The amplifier section of the C 700 is very much in keeping with the company philosophy over the last few years. It is a class D type amplifier and NAD has long been an advocate of the topology and its approach goes a lot further than ‘buy a module and park it in your chassis.’ The technology is called UcD and the premise that makes it interesting is that it’s a self regulating, switching amplifier (that is to say, Class D) but the actual amplifier stages that do this are discrete analogue ones. The principles were developed by Hypex but NAD doesn’t simply buy in bits and plug them in. What you get inside the C 700 is very much something specific to NAD.
The numbers are respectable enough. Power is quoted as 80 watts into both 8 and 4 ohms. The NAD can then deliver a peak output of 100 watts into 8 ohms and 125 into 4. Separate to the on paper numbers, nothing during testing has required more than 60% of the entirely linear volume control to deliver the level I’ve been looking for. The reason for the volume being linear is that it is tied into the operation of the amp itself and works in the digital domain (so, for purists reading, anything that the NAD processes, regardless of whether it enters as a digital or analogue input will enjoy a phase as digital).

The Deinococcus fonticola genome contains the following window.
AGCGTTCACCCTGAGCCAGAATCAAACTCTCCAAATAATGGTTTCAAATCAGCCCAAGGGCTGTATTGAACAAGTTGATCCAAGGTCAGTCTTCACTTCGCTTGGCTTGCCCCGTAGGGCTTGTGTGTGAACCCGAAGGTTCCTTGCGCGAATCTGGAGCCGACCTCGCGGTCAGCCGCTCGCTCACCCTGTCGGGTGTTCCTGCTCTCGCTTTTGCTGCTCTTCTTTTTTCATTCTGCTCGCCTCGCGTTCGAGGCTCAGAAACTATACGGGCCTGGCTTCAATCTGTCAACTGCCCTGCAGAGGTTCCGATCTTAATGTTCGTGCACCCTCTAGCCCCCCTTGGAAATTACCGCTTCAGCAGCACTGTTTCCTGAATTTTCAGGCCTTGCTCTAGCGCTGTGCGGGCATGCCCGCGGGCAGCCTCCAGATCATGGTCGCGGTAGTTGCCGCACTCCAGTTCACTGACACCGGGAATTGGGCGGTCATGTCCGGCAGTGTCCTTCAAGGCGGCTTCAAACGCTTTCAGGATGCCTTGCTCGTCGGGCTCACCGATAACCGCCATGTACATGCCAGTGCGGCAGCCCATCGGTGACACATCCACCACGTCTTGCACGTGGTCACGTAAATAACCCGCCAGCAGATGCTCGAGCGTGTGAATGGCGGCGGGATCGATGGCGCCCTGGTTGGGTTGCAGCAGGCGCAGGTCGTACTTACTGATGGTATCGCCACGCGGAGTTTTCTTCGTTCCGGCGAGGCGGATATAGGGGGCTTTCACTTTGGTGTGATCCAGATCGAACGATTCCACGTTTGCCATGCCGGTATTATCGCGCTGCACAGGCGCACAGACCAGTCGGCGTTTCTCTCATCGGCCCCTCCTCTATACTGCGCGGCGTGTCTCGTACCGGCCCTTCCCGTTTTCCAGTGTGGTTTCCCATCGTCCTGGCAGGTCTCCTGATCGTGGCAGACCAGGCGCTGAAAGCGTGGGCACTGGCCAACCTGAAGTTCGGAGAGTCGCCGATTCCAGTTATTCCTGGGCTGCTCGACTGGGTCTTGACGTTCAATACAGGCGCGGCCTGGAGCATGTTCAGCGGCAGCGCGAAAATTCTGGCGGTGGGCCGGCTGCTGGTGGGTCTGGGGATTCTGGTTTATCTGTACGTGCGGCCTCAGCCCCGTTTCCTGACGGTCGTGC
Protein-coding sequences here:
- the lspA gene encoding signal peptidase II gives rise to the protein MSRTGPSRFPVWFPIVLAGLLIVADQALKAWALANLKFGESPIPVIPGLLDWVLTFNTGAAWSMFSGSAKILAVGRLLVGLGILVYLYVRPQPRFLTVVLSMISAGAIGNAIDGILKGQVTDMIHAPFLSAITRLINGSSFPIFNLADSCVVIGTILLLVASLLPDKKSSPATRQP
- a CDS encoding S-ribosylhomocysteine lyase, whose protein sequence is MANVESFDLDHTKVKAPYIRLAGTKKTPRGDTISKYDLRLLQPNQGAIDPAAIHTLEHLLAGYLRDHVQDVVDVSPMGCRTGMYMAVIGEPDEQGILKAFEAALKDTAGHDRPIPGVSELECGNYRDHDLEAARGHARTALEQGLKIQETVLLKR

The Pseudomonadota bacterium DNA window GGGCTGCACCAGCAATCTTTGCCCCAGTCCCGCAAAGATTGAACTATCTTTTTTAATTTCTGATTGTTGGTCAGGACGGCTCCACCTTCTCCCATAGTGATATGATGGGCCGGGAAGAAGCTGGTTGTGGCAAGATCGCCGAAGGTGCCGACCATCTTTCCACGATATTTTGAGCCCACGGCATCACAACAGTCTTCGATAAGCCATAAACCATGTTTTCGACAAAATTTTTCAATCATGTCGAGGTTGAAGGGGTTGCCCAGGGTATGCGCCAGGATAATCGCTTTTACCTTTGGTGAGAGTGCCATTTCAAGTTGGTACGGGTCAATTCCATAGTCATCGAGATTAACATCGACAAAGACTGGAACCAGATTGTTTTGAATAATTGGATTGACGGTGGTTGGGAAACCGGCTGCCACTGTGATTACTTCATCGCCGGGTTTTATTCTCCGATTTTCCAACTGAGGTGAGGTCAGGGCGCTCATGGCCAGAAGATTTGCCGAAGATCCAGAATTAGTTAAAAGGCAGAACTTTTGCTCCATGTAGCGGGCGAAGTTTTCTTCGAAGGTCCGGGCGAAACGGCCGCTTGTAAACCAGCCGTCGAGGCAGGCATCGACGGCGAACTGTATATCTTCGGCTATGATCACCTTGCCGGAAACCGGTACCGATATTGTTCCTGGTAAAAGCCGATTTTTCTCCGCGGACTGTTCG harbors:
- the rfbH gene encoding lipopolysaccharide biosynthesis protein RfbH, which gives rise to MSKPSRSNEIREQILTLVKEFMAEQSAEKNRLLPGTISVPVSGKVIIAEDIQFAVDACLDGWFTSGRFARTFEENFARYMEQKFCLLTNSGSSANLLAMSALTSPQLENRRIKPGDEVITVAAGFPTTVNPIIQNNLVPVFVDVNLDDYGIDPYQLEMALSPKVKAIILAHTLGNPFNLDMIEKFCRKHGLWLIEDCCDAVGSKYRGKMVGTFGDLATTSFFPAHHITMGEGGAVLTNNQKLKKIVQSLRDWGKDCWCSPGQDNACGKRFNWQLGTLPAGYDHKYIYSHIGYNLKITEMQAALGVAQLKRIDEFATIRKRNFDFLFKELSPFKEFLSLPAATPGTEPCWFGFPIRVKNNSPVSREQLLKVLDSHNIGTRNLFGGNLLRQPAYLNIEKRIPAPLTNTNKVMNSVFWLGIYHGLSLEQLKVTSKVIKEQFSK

The amp and preamp section is made available to a selection of inputs that are reduced over the M10 but still reasonably comprehensive. There are a pair of RCA analogue inputs (with the caveat to their analogue operation already given) and both an RCA pre out and a single subwoofer out alongside. Like a few NAD products we have looked at in recent years, this sub output features its own internal crossover which should simplify the process of getting it up and running with your 2.1 system.
The analogue connections are joined by a single optical, coaxial and HDMI ARC connection that means you can use the C 700 for TV duties as well. Sample rate handling is the standard maximum of 32/192 (with no DSD but MQA supported) and, in the manner of a stuck record, I’ll reiterate that, however notionally unspectacular that might feel in the here and now, it is enough for almost all recorded music you can purchase (and even more that you’d actually want to listen to).